When Chris Roberson got kicked out of DC Comics for expressing some candid opinions, people were pretty excited to see what he’d do next. It’s fair to say that he blew everyone’s expectations out of the water with Monkeybrain Comics, an all-digital comic publisher with some of the top names in the business. All of the Monkeybrain books are good choices (and cheap, too), but the best of the bunch is Bandette, a throwback to the kind of European bandes-dessinees (see what they did there?) none of us in America have ever read. Inspired by the likes of Tintin and Diabolik, Bandette has been quietly putting on a clinic on how to write strong, funny female protagonists in an industry that has historically had a bit of trouble with that sort of thing.
Bandette tells the gleefully cheerful story of Bandette, a gentlewoman thief (who is a young, animated, bubbly French lady) and her misadventures in Paris. She’s a vigilante, but also a thief, an angel and a devil and a perpetual thorn in the side of Inspector Belgique, the Commissioner Gordon to this particularly peppy Batman. It’s charming as hell and gorgeous to boot. And on top of that it’s only a dollar. And you can read it on your phone. What more do you want?
The Private Eye
Brian K. Vaughan & Marcos Martin (Panel Syndicate)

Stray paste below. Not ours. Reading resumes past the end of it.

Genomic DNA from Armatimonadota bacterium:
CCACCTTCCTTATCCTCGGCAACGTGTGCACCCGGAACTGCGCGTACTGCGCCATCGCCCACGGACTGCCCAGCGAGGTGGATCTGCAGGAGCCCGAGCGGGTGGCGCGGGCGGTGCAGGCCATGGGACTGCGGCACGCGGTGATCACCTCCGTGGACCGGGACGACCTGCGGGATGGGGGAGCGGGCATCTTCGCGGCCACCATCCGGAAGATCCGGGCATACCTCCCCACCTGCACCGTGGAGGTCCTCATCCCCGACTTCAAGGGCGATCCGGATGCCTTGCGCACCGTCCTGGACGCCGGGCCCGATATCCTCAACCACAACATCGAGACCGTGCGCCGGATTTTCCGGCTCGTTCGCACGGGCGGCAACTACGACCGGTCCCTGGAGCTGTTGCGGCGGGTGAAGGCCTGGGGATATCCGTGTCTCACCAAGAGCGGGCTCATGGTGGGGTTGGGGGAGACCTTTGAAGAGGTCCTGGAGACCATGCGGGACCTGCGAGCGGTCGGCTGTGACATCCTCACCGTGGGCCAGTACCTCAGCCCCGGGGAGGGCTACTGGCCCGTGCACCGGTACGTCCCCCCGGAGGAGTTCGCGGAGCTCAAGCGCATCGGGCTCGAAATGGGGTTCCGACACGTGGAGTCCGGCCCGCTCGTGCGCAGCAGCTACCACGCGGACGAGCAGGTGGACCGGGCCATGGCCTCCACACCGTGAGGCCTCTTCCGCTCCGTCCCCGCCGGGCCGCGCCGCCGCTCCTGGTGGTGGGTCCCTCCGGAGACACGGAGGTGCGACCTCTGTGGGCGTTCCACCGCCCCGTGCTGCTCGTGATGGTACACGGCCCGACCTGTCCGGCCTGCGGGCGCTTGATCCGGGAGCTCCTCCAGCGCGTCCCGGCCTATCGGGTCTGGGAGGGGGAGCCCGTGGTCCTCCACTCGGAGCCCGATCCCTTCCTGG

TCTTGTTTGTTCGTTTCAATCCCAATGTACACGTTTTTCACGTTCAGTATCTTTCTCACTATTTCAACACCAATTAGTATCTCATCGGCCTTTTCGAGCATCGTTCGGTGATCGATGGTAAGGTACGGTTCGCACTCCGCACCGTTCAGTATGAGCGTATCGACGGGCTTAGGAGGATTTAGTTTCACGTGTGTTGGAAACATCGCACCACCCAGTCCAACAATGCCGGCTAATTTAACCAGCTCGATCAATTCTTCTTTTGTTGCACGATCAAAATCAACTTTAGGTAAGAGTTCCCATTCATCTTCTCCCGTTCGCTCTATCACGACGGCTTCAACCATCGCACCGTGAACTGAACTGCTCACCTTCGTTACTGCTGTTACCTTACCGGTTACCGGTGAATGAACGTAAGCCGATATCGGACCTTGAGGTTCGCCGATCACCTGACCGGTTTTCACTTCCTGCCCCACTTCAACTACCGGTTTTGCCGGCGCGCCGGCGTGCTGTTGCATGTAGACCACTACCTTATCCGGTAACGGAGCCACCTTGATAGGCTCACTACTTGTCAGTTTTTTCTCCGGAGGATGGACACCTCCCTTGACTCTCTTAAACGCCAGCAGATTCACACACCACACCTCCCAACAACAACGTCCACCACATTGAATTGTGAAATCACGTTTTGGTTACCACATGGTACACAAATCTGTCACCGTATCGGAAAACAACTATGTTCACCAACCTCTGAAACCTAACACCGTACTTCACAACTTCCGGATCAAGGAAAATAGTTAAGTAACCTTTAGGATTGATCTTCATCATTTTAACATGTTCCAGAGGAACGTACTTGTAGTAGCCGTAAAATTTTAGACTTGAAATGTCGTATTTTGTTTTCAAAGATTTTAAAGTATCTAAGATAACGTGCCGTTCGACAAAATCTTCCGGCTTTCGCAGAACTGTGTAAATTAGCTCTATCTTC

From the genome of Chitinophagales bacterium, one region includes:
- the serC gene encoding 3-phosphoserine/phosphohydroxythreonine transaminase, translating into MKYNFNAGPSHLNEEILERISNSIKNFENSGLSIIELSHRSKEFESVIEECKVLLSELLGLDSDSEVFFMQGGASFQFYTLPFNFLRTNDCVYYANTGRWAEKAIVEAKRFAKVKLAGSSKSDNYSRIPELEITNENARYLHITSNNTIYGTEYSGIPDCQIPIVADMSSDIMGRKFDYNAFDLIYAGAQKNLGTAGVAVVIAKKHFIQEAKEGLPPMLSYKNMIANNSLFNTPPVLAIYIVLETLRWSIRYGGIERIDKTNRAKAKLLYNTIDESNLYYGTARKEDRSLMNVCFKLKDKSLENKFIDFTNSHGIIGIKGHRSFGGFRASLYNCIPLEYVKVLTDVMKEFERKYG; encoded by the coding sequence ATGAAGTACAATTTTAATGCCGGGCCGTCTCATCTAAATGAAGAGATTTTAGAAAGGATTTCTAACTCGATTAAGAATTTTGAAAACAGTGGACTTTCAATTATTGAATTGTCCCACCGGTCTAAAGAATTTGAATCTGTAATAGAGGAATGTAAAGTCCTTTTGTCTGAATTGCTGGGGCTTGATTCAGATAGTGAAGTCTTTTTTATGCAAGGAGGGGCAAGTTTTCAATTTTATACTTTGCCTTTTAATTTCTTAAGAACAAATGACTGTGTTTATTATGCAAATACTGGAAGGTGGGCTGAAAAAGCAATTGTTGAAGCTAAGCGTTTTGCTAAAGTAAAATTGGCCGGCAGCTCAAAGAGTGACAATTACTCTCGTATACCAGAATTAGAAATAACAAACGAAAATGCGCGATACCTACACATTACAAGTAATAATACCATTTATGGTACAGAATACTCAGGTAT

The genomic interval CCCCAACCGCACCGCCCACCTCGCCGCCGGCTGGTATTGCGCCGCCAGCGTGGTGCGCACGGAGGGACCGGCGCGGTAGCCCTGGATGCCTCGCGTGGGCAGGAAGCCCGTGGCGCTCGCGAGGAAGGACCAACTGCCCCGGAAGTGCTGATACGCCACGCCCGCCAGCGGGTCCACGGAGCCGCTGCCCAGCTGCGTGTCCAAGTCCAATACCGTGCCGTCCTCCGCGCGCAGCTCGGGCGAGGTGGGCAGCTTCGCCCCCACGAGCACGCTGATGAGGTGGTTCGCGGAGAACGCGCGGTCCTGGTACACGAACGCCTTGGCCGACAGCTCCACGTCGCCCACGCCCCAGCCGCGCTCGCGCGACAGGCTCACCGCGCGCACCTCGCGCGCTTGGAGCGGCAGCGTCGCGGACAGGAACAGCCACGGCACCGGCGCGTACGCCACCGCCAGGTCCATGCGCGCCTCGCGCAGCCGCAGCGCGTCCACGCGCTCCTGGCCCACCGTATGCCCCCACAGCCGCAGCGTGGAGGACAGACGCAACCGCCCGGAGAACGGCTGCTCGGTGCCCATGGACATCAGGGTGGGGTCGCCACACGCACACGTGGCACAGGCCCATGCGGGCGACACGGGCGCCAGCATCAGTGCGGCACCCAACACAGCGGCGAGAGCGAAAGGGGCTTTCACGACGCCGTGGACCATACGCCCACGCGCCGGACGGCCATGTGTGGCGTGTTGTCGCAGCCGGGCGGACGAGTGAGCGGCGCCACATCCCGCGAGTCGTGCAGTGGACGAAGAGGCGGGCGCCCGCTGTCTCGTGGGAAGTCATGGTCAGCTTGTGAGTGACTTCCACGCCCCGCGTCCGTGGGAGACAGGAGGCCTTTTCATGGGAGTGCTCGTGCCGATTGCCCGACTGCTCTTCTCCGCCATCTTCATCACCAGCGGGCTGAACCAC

Brian K. Vaughan makes his second appearance in this series (the first being for Saga, which is still worth reading) with The Private Eye, an exciting new digital venture with artist Marcos Martin. The comic industry is in something of a crisis over pricing, if you weren’t aware; people aren’t buying enough books to keep the companies afloat because the books are too expensive, so companies keep raising the price to try and stay afloat. In the midst of that confusion, Vaughan and Marcos released The Private Eye, an irregularly-published, pay-what-you-want, DRM-free, future noir story. You can pay $100 per issue; you can pay one penny. Whatever you pay, it isn’t enough to deserve an additional BKV book, even one that didn’t have so tantalizing a hook…
The idea is that, an indeterminate amount of time in the past, the Internet exploded, and everybody’s secrets got out. Every furry porn site you’ve ever visited, every annoying Europop video you’ve ever lip-synced to, all there for the world to see. Now, in a world where online privacy doesn’t exist, people are reduced to wearing masks, taking on the literal interpretations of the avatars they used to browse the web in the days before the collapse. Privacy is the ultimate luxury, taking a picture is a felony offense, and current hipster chic has become tasteful decorative antiques. In the middle of this is P.I., or Pi, or Patrick Immelmann, a paparazzi for hire. He gets caught up in all the trappings of a good Chandler detective story–there’s a dame, there’s a case, there’s a lot of money involved. But things go south fast. It’s…difficult to describe.
Gamble a buck. You won’t be sorry.
Ross once Jell-O wrestled a roller derby babe for science, got drunk at Dragon*Con, and interviewed the roughest, toughest, foot-stompingest duo south of the Mason Dixon line and lived to tell about it.